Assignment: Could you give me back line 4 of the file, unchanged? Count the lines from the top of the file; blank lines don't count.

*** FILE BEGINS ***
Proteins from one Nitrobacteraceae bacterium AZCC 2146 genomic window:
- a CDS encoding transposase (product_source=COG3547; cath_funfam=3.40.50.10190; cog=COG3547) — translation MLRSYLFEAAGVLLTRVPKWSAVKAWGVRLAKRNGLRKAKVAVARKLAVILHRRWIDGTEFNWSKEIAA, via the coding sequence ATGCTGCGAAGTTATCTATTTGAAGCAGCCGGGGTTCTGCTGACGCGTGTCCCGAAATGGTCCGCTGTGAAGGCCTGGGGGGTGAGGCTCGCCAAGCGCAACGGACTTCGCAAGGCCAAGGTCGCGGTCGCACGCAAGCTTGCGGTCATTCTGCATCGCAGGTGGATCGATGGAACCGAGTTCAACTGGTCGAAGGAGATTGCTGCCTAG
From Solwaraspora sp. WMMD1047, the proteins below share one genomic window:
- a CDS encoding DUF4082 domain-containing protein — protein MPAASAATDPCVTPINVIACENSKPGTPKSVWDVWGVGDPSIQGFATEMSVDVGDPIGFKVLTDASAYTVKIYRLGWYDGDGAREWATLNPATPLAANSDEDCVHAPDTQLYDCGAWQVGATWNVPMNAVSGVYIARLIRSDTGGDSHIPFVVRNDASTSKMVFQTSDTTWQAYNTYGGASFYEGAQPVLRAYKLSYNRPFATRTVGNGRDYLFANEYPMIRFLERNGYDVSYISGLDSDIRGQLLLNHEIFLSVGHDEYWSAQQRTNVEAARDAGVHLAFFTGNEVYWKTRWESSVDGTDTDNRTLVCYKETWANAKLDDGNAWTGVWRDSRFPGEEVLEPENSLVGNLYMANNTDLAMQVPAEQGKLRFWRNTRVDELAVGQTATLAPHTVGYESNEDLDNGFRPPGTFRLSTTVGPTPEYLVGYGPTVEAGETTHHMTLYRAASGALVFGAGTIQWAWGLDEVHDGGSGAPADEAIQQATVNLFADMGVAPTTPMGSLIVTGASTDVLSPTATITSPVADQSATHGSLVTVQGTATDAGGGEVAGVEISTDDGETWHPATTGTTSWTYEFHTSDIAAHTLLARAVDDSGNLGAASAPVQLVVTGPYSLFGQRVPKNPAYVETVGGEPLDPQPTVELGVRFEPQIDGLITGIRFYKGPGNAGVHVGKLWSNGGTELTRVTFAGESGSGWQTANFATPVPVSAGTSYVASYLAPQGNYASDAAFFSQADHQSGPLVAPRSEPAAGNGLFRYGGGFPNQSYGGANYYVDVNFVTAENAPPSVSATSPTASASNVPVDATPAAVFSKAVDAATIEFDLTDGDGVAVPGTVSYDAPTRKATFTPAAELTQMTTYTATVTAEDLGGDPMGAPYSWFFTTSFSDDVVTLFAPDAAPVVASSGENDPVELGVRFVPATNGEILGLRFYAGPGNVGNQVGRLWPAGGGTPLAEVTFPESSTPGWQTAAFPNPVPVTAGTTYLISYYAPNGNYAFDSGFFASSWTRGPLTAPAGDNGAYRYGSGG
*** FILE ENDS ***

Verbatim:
- a CDS encoding DUF4082 domain-containing protein — protein MPAASAATDPCVTPINVIACENSKPGTPKSVWDVWGVGDPSIQGFATEMSVDVGDPIGFKVLTDASAYTVKIYRLGWYDGDGAREWATLNPATPLAANSDEDCVHAPDTQLYDCGAWQVGATWNVPMNAVSGVYIARLIRSDTGGDSHIPFVVRNDASTSKMVFQTSDTTWQAYNTYGGASFYEGAQPVLRAYKLSYNRPFATRTVGNGRDYLFANEYPMIRFLERNGYDVSYISGLDSDIRGQLLLNHEIFLSVGHDEYWSAQQRTNVEAARDAGVHLAFFTGNEVYWKTRWESSVDGTDTDNRTLVCYKETWANAKLDDGNAWTGVWRDSRFPGEEVLEPENSLVGNLYMANNTDLAMQVPAEQGKLRFWRNTRVDELAVGQTATLAPHTVGYESNEDLDNGFRPPGTFRLSTTVGPTPEYLVGYGPTVEAGETTHHMTLYRAASGALVFGAGTIQWAWGLDEVHDGGSGAPADEAIQQATVNLFADMGVAPTTPMGSLIVTGASTDVLSPTATITSPVADQSATHGSLVTVQGTATDAGGGEVAGVEISTDDGETWHPATTGTTSWTYEFHTSDIAAHTLLARAVDDSGNLGAASAPVQLVVTGPYSLFGQRVPKNPAYVETVGGEPLDPQPTVELGVRFEPQIDGLITGIRFYKGPGNAGVHVGKLWSNGGTELTRVTFAGESGSGWQTANFATPVPVSAGTSYVASYLAPQGNYASDAAFFSQADHQSGPLVAPRSEPAAGNGLFRYGGGFPNQSYGGANYYVDVNFVTAENAPPSVSATSPTASASNVPVDATPAAVFSKAVDAATIEFDLTDGDGVAVPGTVSYDAPTRKATFTPAAELTQMTTYTATVTAEDLGGDPMGAPYSWFFTTSFSDDVVTLFAPDAAPVVASSGENDPVELGVRFVPATNGEILGLRFYAGPGNVGNQVGRLWPAGGGTPLAEVTFPESSTPGWQTAAFPNPVPVTAGTTYLISYYAPNGNYAFDSGFFASSWTRGPLTAPAGDNGAYRYGSGG